cat paws in litter box
Facebook Pinterest Twitter

Why Do Cats Use Litter Boxes?

Est. read time: 5 min.

All animals have instinctual behaviors, and that includes your domesticated cat. Once upon a time, the ancestors of your cat successfully lived on their own in the wild. They could hide from predators, catch prey, and find food to live and reproduce. And you might be surprised to hear that the simple act of using a litter box is actually—yep, you guessed it—instinctual.

How do cats know to use a litter box? 

As they evolved, cats learned to hide their waste to mask their scent and avoid predators. 

You can think of it as survival of the fittest: the idea that the individual best equipped to achieve their goals through speed, strength, and intelligence will succeed. That individual might win food, shelter, or whatever it requires to reproduce more. Those offspring will inherit and, in turn, pass those successful traits to the next generations.

This leads to the idea of instinct—that somewhere, ingrained in their DNA, cats possess traits that once helped their ancestors survive in the wild.

cat digging in litter box

Covering their tracks

Ancestral cats were desert creatures, spreading from the Fertile Crescent of West Asia into North Africa. To avoid being eaten or attacked by predators, these wildcats had to cover up their tracks. The ones who had higher fitness, or who were more likely to survive and reproduce, knew that they needed to hide their waste to mask their scent. The smarter cats gravitated toward soft dirt or sand since their granular consistency made it easier to bury their waste. This is why cats are naturally attracted to the feel of cat litter and know what to do once they feel it beneath their paws.

Research shows that in a group of feral cats, the dominant cat leaves its waste uncovered to mark its territory. The subordinate cats then cover their waste as an act of submission. This may be the reason why, in a multiple-cat household, the dominant cat may leave their waste unburied in the litter box.

cat pooping outside

Why do cats need litter boxes? 

Cats need litter boxes due to their instincts to bury their waste. For better or worse, indoor cats need indoor bathrooms. Would life be easier if you could just let your cat outside like a dog? That’s debatable, but most of us certainly wouldn’t miss scooping the litter box.

If you have outdoor cats, you’ve probably noticed that, unlike dogs, they don’t leave droppings uncovered around the yard (unless they’re marking their territory). Instead, cats dig around in the flower bed—or worse, your child’s sandbox—and cover their waste afterward.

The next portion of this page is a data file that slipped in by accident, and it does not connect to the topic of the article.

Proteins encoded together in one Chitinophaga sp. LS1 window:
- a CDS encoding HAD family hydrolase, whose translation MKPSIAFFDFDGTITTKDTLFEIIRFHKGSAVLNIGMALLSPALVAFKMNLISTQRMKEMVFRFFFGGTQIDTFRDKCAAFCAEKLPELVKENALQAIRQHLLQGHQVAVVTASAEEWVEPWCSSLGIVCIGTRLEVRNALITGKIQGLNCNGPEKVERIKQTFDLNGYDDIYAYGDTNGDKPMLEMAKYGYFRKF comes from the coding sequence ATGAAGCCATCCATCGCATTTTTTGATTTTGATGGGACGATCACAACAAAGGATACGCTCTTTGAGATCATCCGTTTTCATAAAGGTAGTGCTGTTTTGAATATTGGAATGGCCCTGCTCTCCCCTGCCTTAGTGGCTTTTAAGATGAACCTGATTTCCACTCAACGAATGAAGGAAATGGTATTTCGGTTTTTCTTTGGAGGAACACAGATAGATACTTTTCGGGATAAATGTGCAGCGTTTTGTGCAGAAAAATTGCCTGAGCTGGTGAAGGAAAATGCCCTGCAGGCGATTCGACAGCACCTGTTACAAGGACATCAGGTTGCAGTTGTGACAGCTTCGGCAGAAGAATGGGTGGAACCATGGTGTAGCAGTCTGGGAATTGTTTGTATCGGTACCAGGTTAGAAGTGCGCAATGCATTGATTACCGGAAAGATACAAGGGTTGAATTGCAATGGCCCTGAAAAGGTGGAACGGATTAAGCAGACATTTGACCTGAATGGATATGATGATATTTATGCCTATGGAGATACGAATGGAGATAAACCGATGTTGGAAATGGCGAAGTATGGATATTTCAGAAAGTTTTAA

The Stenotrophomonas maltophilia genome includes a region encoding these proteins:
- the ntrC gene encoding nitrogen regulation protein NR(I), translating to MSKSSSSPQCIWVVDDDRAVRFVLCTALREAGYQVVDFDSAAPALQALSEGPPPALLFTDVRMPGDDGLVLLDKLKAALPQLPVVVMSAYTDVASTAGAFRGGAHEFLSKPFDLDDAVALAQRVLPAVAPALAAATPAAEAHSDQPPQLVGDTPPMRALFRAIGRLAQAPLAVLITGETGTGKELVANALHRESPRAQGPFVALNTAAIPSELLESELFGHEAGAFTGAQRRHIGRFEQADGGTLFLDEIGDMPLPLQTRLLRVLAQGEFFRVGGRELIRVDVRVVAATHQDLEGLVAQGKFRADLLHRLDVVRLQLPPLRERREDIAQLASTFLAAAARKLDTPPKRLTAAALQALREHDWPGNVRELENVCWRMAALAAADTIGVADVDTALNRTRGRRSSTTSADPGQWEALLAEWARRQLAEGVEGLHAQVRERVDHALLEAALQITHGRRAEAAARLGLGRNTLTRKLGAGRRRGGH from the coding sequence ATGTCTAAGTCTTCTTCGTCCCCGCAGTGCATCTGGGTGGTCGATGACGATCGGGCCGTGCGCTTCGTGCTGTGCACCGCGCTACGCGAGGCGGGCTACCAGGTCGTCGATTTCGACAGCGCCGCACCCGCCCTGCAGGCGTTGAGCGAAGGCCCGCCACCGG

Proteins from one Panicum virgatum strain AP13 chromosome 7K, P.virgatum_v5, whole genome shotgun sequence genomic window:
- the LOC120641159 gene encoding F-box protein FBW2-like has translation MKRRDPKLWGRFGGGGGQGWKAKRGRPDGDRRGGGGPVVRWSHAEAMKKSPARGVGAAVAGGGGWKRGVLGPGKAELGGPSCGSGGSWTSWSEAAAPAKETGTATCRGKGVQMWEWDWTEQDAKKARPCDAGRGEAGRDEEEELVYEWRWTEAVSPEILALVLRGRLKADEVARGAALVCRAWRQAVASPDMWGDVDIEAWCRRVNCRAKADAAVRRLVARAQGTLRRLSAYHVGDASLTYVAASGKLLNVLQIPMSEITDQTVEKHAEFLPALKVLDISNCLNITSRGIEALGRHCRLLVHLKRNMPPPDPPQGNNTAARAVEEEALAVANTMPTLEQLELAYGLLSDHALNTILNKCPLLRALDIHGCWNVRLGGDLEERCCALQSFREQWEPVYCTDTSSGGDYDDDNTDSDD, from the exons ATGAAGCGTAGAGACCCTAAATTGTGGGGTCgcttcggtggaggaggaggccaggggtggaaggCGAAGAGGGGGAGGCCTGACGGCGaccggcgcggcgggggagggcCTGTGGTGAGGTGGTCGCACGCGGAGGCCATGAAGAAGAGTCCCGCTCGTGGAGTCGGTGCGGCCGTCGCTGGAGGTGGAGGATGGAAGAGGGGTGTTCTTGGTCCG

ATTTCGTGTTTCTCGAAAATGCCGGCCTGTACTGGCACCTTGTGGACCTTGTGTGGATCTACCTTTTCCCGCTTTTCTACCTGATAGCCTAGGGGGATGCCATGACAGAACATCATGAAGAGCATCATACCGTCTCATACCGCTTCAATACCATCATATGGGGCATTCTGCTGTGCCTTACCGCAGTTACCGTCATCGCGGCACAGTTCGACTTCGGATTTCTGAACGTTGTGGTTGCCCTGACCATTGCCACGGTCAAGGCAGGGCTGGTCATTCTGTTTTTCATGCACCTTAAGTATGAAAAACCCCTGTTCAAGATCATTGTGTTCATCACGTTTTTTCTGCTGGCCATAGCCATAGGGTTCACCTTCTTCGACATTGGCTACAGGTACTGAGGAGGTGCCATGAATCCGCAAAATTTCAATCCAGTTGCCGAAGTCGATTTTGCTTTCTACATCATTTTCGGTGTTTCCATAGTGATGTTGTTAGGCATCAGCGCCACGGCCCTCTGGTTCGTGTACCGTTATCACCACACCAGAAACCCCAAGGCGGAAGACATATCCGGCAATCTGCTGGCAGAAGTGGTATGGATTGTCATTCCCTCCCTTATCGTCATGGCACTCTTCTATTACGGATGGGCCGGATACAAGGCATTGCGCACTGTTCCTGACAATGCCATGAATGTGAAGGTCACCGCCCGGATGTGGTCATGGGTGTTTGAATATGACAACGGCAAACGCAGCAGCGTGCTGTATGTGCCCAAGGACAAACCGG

Indoor cats should be provided with an adequate number of litter boxes. Comfort is also an important consideration, particularly for large cats and senior cats

Even if your cat is an indoor-outdoor pet, you need to provide a clean litter box for the times the cat spends indoors. Not giving your cat access to an appropriate place to go to the bathroom will most likely result in a house that smells like cat urine, or your cat developing urgent health issues from holding their urine.

Indoor cats don’t have limitless access to gardens and sandboxes, which means their litter box is going to fill up quickly. Providing them with a clean space to go to the bathroom is essential for health and hygiene. You should scoop the litter box daily or try a self-cleaning litter box that automatically separates the waste from the clean litter. 

kitten using litter box

Do kittens need to be trained to use a litter box?

In most cases, no. For kittens, instinct urges them to bury their waste in a sandy patch. In fact, it's so instinctual that mother cats rarely need to teach their kittens how to use a litter box. By about four weeks old, kittens will begin to do their business in the sand without ever observing their mother doing so. 

As long as you present the clean litter box in an open, familiar area, most kittens will learn to use the box with little-to-no instruction. However, some kittens still need a little encouragement when it comes to litter box training.

The type of cat litter matters

Outdoor cats favor any surface that’s easy to dig, but indoor cats tend to be particular about their litter box—including the type of cat litter used. Research shows that cats prefer clay-clumping litter and silica gel litter over wood pellets. This could be due to the difficulty in burying waste with pellets, whereas clay and silica litters resemble the dirt and sand that cats are instinctively drawn to.

Always provide access to a litter box

While cats may not agree on their preferred litter type or even the style of litter box, most cats would agree that having a litter box is not optional. In addition to fulfilling their instinctual need to dig and cover, having consistent access to a clean litter box is an essential part of providing cats with their basic necessities to be happy and healthy. If routinely scooping 1-2 times daily is daunting, consider investing in an automatic, self-cleaning litter box like Litter Robot 4